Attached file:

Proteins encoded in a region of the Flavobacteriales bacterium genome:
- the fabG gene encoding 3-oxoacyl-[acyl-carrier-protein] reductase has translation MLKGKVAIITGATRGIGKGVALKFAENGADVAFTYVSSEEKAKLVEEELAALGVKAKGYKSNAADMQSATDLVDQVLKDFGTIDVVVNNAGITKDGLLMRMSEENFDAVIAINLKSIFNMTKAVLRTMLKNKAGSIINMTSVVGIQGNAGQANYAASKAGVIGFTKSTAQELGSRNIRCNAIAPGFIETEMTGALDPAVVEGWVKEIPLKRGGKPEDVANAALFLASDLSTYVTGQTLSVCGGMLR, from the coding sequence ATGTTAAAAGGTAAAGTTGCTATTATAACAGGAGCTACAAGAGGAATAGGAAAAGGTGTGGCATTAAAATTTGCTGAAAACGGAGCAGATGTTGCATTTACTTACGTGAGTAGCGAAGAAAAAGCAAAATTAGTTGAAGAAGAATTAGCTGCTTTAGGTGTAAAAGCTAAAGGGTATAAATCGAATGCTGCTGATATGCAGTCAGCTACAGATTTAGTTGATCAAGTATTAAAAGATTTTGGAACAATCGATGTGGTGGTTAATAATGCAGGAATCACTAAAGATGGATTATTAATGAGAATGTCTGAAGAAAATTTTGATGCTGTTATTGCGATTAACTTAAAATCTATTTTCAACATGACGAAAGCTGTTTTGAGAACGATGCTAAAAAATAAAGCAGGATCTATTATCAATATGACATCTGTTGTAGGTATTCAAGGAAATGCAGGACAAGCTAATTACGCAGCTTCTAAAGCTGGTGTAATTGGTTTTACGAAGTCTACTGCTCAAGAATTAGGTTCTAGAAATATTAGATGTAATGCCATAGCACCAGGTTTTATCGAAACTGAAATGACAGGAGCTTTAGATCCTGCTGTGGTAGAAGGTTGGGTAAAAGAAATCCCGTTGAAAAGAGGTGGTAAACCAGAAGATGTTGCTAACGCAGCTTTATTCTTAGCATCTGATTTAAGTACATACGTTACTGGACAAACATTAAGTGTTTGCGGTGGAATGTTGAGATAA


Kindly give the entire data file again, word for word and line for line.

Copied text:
Proteins encoded in a region of the Flavobacteriales bacterium genome:
- the fabG gene encoding 3-oxoacyl-[acyl-carrier-protein] reductase has translation MLKGKVAIITGATRGIGKGVALKFAENGADVAFTYVSSEEKAKLVEEELAALGVKAKGYKSNAADMQSATDLVDQVLKDFGTIDVVVNNAGITKDGLLMRMSEENFDAVIAINLKSIFNMTKAVLRTMLKNKAGSIINMTSVVGIQGNAGQANYAASKAGVIGFTKSTAQELGSRNIRCNAIAPGFIETEMTGALDPAVVEGWVKEIPLKRGGKPEDVANAALFLASDLSTYVTGQTLSVCGGMLR, from the coding sequence ATGTTAAAAGGTAAAGTTGCTATTATAACAGGAGCTACAAGAGGAATAGGAAAAGGTGTGGCATTAAAATTTGCTGAAAACGGAGCAGATGTTGCATTTACTTACGTGAGTAGCGAAGAAAAAGCAAAATTAGTTGAAGAAGAATTAGCTGCTTTAGGTGTAAAAGCTAAAGGGTATAAATCGAATGCTGCTGATATGCAGTCAGCTACAGATTTAGTTGATCAAGTATTAAAAGATTTTGGAACAATCGATGTGGTGGTTAATAATGCAGGAATCACTAAAGATGGATTATTAATGAGAATGTCTGAAGAAAATTTTGATGCTGTTATTGCGATTAACTTAAAATCTATTTTCAACATGACGAAAGCTGTTTTGAGAACGATGCTAAAAAATAAAGCAGGATCTATTATCAATATGACATCTGTTGTAGGTATTCAAGGAAATGCAGGACAAGCTAATTACGCAGCTTCTAAAGCTGGTGTAATTGGTTTTACGAAGTCTACTGCTCAAGAATTAGGTTCTAGAAATATTAGATGTAATGCCATAGCACCAGGTTTTATCGAAACTGAAATGACAGGAGCTTTAGATCCTGCTGTGGTAGAAGGTTGGGTAAAAGAAATCCCGTTGAAAAGAGGTGGTAAACCAGAAGATGTTGCTAACGCAGCTTTATTCTTAGCATCTGATTTAAGTACATACGTTACTGGACAAACATTAAGTGTTTGCGGTGGAATGTTGAGATAA